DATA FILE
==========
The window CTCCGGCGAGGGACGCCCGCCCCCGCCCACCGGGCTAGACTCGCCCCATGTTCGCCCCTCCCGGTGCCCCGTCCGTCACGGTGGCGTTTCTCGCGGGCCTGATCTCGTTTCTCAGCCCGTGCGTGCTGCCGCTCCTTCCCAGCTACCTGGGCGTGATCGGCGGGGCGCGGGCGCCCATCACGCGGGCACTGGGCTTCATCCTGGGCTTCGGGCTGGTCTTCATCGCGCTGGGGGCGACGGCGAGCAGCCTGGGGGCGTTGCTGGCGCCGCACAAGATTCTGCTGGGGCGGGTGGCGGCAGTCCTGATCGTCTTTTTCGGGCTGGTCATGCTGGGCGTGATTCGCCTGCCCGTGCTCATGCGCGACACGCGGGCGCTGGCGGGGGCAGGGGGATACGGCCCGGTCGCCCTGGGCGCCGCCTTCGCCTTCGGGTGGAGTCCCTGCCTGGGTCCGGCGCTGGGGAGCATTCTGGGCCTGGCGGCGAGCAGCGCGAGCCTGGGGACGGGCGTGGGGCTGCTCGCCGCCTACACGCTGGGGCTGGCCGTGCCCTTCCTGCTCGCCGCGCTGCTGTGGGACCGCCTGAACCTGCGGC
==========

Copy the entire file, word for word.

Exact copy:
The window CTCCGGCGAGGGACGCCCGCCCCCGCCCACCGGGCTAGACTCGCCCCATGTTCGCCCCTCCCGGTGCCCCGTCCGTCACGGTGGCGTTTCTCGCGGGCCTGATCTCGTTTCTCAGCCCGTGCGTGCTGCCGCTCCTTCCCAGCTACCTGGGCGTGATCGGCGGGGCGCGGGCGCCCATCACGCGGGCACTGGGCTTCATCCTGGGCTTCGGGCTGGTCTTCATCGCGCTGGGGGCGACGGCGAGCAGCCTGGGGGCGTTGCTGGCGCCGCACAAGATTCTGCTGGGGCGGGTGGCGGCAGTCCTGATCGTCTTTTTCGGGCTGGTCATGCTGGGCGTGATTCGCCTGCCCGTGCTCATGCGCGACACGCGGGCGCTGGCGGGGGCAGGGGGATACGGCCCGGTCGCCCTGGGCGCCGCCTTCGCCTTCGGGTGGAGTCCCTGCCTGGGTCCGGCGCTGGGGAGCATTCTGGGCCTGGCGGCGAGCAGCGCGAGCCTGGGGACGGGCGTGGGGCTGCTCGCCGCCTACACGCTGGGGCTGGCCGTGCCCTTCCTGCTCGCCGCGCTGCTGTGGGACCGCCTGAACCTGCGGC